SHELBY DRESSEL -- No. This is the girl who sings out of one side of her mouth and insists that anyone watching should not worry about perceived problems and just be themselves. Good for her. But the snippet of her singing "More Than A Feeling" was not good; she was off a bit, which is too much at this stage. I never expected her to make it this far, which means it was a real shocker when she was sent home and Simon said, "That was the wrong decision." Cold comfort but still something she should savor. (And hey, audition for The X Factor next year, Shelby.)

CASEY JAMES -- Yes. The dude who took his shirt off as proven a real talent to me and an obvious lock for the top 24, as clips of his performances reinforced. Even his "weak" performance of Colbie Caillat's "Bubbly" seemed good to me and a sign of versatility. I like him more every time I see him.

AARON KELLY -- Yes. This 16-year-old kid has a good voice and is very appealing. But he screwed up two out of three performances during Hollywood Week. The group song was a disaster and he forgot the lyrics on his final solo number. (Though he recovered and stumbled through in a way that somehow seemed endearing.) I would have sworn he would benefit from another year or two of growing up before coming back but they put him through on the strength of his voice and innate appeal. Understandable, but maybe not the best for him long-term.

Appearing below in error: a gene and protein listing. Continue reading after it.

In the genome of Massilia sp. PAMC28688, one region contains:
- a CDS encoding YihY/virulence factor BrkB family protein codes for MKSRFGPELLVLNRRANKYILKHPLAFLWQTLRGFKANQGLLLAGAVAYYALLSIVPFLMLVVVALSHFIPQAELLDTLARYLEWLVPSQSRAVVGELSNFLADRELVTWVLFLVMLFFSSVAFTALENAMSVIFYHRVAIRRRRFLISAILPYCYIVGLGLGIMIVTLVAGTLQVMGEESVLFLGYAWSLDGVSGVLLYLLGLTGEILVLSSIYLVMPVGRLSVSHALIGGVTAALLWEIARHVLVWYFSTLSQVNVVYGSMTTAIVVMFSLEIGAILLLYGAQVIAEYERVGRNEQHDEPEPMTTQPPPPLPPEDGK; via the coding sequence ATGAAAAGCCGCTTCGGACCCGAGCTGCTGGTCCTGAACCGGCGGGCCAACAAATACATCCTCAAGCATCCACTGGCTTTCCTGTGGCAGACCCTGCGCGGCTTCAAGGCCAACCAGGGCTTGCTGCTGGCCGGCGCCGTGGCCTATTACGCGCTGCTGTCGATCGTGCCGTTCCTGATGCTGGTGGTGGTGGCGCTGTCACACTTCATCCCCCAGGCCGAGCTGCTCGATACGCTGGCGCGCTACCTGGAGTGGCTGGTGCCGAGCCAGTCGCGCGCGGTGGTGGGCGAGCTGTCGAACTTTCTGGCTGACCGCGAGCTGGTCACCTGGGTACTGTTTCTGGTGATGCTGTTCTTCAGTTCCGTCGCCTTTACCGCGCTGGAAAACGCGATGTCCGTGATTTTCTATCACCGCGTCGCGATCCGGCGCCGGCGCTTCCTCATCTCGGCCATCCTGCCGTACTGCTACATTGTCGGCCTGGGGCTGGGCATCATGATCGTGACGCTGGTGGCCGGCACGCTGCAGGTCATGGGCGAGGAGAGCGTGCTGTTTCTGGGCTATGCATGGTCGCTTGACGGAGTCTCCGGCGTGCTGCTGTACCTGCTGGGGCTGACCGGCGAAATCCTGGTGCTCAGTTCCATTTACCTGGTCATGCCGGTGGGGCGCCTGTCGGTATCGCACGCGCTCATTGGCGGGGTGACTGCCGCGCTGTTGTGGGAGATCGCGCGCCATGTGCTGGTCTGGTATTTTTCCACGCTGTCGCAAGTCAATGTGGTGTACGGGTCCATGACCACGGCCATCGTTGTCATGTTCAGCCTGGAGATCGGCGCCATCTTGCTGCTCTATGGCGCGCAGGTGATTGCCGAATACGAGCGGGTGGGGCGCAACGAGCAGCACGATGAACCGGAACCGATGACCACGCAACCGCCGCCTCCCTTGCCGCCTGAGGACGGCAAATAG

LEE DEWYZE -- Yes. Very appealing personally but he was another one whose montage didn't show the trajectory of a star. Not quite sure why he got through, but of course the judges saw more of him than we did.

TODRICK HAL -- Yes. The dancer who never took a singing lesson made it through despite being the gazillionth person to sing that Jason Mraz song, though happily with a lot of style. His performing career as a dancer should hold him in good stead.

JESSICA FURNEY -- No. She was off-key and sharp at moments in the performances we caught a glimpse of but argued strenuously that she was ready. Maybe most improved from last season (though not improved enough) but her hunger almost convinced me.

In short, Michael Lynche and Casey James were obvious picks and look likely to sail into the Top 12. Neither of the women have impressed so far and the rest of the men are wild cards of one sort or another. From what we saw, I'll be shocked if Angela Martin, Thaddeus Johnson, Siobhan Magnus and Crystal Bowersox don't make it through.

What did you think of the judges' picks and rejections? Anyone else stand out for you or are any of my picks to go through tomorrow off base?

Thanks for reading. Visit Michael Giltz at his website and his daily blog. Download his podcast of celebrity interviews and his weekly music radio show at Popsurfing and enjoy the weekly pop culture podcast he co-hosts at Showbiz Sandbox. Both available for free on iTunes. Link to him on Netflix and gain access to thousands of ratings and reviews.